At the turn of the century (1900) the biggest pollution problem was dealing with too many horse dead bodies (17000/year in one city) and excrement on the streets. Electric cars were part of the solution and they held about an equal market share to steam driven cars with ICE crank start vehicles coming in third.

Thomas Edison was shipping batteries to Ford for prototype electric vehicles. They were shipped in working order but never arrived that way. Then his production facilities mysteriously burnt down. Both technologies would improve as their market share declined giving way to the ICE / electric motor hybrid. But at that time electric motor was only used to start the ICE engine.

A focus might then be turned to electric rail transportation. This was an ideal usage for electric motor transportation. In the US this was mostly killed by National City Lines a company owned by Standard Oil, GM and Firestone. Subsequent criminal lawsuits provided a "slap on the wrist."

GM won a solar car challenge and the engineers were then inspired to come up with a production vehicle. The Impact was a prototype for the EV1. CARB (California air resources board) seeing that a zero emissions vehicle (ZEV) was possible created a mandate by the same name. The regulation called for a phased in requirement for a small amount of ZEVs to be sold by any manufacturer selling cars in California (2% to a max of 10%) GM already had the worldwide rights to use the Ovonic, NM HI battery but didn't use it when GM introduced the EV1 with all the enthusiasm suggestive of an unwanted child. Later GM sued CARB and its members individually to have the mandate removed. It was successful, recalled and crushed its vehicles. The movie, "Who killed the Electric Car" is about these events.

Toyota sold its RAV 4ev and the NM HI batteries in it have been extremely successful, lasting over 150,000 miles in some vehicles. GM sold the Ovonic rights to Texaco and 6 days later this was bought out by the Standard oil baby of Chevron. Chevron sued to make sure that the NM HI battery was not used in electric vehicles. Later rumors suggest that GM sold it's rights to the EV1 to "a major oil company."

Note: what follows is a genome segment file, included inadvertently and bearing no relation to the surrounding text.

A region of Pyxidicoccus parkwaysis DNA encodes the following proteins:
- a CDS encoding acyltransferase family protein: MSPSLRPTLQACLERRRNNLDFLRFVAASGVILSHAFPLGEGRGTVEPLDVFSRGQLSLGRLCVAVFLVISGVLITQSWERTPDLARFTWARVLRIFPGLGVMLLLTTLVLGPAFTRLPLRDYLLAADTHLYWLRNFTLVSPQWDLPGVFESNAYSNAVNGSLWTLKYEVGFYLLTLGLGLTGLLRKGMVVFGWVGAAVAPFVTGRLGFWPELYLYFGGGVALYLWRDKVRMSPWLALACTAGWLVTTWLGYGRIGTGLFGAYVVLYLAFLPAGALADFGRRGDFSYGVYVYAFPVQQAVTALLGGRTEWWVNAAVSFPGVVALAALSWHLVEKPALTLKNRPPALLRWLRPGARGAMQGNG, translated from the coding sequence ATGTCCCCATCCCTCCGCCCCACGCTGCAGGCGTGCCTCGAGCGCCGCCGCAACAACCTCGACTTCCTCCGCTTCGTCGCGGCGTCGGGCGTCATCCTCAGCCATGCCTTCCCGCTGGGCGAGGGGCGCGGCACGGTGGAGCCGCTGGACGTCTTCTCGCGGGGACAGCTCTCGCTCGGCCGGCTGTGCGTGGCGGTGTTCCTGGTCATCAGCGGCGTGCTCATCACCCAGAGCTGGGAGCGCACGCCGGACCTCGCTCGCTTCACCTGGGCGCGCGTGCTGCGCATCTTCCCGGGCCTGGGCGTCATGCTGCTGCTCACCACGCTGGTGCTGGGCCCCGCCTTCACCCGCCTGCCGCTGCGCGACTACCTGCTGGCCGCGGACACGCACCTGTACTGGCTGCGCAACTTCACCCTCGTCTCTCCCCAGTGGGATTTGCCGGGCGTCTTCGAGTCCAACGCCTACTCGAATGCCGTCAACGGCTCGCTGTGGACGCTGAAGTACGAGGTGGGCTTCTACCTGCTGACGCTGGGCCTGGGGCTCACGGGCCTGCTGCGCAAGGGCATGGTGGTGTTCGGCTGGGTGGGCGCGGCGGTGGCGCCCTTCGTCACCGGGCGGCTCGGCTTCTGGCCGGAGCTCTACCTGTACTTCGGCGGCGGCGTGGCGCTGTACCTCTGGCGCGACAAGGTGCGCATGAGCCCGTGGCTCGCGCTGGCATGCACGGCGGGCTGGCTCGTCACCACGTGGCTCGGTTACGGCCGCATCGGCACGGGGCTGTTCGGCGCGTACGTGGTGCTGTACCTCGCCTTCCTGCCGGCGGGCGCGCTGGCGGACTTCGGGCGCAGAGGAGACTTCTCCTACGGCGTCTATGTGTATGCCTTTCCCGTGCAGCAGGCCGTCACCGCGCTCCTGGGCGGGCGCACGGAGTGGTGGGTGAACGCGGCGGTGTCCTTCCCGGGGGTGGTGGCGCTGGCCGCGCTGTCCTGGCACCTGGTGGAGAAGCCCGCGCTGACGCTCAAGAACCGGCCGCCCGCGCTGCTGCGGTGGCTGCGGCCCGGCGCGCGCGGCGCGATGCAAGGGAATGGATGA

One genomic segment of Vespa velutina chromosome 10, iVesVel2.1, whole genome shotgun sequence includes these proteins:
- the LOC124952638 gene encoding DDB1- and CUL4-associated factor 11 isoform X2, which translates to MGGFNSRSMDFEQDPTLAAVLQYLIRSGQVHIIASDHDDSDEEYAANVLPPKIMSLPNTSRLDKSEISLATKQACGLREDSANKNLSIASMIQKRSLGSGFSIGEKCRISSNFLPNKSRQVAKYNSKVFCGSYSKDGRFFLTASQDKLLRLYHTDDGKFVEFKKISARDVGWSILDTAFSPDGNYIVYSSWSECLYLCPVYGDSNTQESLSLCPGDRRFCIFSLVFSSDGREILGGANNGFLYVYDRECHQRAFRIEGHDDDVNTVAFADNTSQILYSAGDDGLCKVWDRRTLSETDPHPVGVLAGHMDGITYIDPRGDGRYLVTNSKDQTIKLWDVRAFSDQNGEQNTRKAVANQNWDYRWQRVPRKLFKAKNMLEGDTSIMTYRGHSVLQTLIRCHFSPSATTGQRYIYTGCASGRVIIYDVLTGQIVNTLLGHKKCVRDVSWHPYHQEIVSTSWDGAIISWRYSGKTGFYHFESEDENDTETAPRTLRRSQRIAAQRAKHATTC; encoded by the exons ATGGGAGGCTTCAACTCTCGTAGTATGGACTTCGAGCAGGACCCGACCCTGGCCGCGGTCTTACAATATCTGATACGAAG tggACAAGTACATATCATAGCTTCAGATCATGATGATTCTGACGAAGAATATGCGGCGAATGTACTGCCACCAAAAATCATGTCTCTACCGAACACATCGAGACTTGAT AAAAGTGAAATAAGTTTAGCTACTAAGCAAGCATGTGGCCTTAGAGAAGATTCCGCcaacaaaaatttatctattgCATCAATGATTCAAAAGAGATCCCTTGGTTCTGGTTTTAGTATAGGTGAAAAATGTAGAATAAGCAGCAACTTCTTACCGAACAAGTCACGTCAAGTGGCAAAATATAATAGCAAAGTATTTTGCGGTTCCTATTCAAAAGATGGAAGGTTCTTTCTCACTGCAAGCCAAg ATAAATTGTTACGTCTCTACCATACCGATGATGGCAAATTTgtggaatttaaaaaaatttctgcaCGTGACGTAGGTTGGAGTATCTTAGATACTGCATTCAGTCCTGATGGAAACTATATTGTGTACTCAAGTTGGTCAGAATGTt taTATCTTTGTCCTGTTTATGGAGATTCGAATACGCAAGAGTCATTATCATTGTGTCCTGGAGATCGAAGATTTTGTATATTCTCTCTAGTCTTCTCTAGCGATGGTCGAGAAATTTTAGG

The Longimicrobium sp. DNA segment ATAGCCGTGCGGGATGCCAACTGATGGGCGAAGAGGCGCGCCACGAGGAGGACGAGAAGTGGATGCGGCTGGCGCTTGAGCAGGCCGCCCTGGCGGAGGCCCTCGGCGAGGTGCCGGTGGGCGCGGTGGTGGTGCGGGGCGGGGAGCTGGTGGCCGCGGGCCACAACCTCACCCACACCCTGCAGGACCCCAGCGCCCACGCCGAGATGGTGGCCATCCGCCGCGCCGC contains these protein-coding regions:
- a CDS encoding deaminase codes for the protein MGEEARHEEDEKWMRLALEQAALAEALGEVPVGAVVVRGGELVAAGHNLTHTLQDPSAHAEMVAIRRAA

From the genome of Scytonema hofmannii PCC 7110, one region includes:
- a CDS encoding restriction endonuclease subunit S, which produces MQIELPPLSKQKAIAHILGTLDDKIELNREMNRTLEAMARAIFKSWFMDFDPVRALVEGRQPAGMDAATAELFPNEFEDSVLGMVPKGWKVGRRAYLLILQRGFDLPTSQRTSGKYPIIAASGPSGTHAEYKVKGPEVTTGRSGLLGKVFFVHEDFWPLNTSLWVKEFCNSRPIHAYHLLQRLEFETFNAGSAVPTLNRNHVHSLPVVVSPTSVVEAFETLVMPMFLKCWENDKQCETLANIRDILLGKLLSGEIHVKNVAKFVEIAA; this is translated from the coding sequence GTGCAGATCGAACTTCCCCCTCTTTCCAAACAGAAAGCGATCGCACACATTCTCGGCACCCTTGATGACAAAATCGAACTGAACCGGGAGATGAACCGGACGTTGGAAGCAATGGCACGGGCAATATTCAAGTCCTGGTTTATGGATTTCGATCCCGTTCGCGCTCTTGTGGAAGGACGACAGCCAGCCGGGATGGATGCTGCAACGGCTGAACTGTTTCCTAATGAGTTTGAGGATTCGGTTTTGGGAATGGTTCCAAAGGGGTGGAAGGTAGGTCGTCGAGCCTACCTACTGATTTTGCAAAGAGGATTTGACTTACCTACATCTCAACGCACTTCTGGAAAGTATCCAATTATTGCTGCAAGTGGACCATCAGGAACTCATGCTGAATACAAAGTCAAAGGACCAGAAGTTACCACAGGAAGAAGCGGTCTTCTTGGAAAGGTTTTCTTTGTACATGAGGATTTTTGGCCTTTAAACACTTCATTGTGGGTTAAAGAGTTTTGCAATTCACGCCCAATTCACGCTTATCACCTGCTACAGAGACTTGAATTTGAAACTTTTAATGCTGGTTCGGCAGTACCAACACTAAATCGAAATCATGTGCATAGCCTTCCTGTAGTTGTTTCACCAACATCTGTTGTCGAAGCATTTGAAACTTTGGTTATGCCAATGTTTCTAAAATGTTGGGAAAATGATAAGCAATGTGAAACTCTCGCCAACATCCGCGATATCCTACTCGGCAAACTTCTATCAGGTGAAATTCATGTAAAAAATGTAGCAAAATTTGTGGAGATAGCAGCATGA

High oil prices and a concern for global climate change has provided an interest in developing electric vehicles. The Tesla Roadster stands today as a challenge to anyone who says that an EV can't be built that has an adequate range, performance or style. Converted electric vehicles are consistently winning races at drag strips. Like most "new" technologies battery technologies will become cheaper as technology improves. Present technological solutions for electric vehicle range include sometimes series hybrids, swapping batteries, rapid charging from stationary batteries and connection to transmitted power.


Izzia 11.05.2012. 02:52

what is the economic system of egypt? what is the economic system of egypt,
and the main economic activities and the data on the countrys education and literacy!
thank you :)


Admin 11.05.2012. 02:52

Egypt's economic system is market-oriented. Market-Oriented is a business approach or philosophy that focuses on identifying and meeting the stated or hidden needs or wants of the customers, through.As Egypt is known for it?s mixed economic system ,Compared with other emerging markets, Egypt's private sector is tiny.

The public sector still accounts for almost 70 per cent of GDP despite the fact that hundreds of public enterprises have been wholly or partly privatized during the past four years.Judging, however, by the rapid growth of some of the country's largest family-owned businesses, this is unlikely to hold true five years from now. Raouf Ghabbour, chairman of Ghabbour Group, a family business and the country's largest assembler and distributor of motor vehicles, says there are hundreds of medium-sized companies which are growing fast enough to qualify for joint-stock status within three or four years.

The Main Economic activities are,

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sen 10.01.2007. 09:38

When was the brand Pontiac was started? Array


Admin 10.01.2007. 09:38

As a Brand Pontiac was conceived in and incorporated in July of 1899. The Pontiac Spring and Wagon Works With Oakland its 1st car was 1908 Using the Pontiac 6 called the The Cartercar

By 1905 they had taken over the manufacturing of the Rapid Truck (from the Rapid Motor Vehicle Co) And decided to build its own car. The first deliveries were probably made in early 1908. Very light and small car.

"The Car That's Built to Get There" Slogan

2 totally different Models at the same time a 1st for any small company... Mr Durrant of GM took notice...Then
In January 1909, General Motors Corp. President, William C. Durant, purchased a 50% interest in the Oakland Motor Car Company. Later that year GM, bought out the other 50% after the unexpected death of Walter M. Murphy at the age of 45. Also in 1909, GM also purchased the Rapid Motor Vehicle Co.

The Wippet (used the Pontiac design 4) 1924 25 26

With Oakland 1st Oakland/Pontiac model sold 1926 as OP

The 1st and only Pontiac Pickup (GM) was Built and Sold in 1929

The 1st Pontiac (GM) model of car without Qakland was
1930 Model 6-30B 6 cylinder

Good Question.....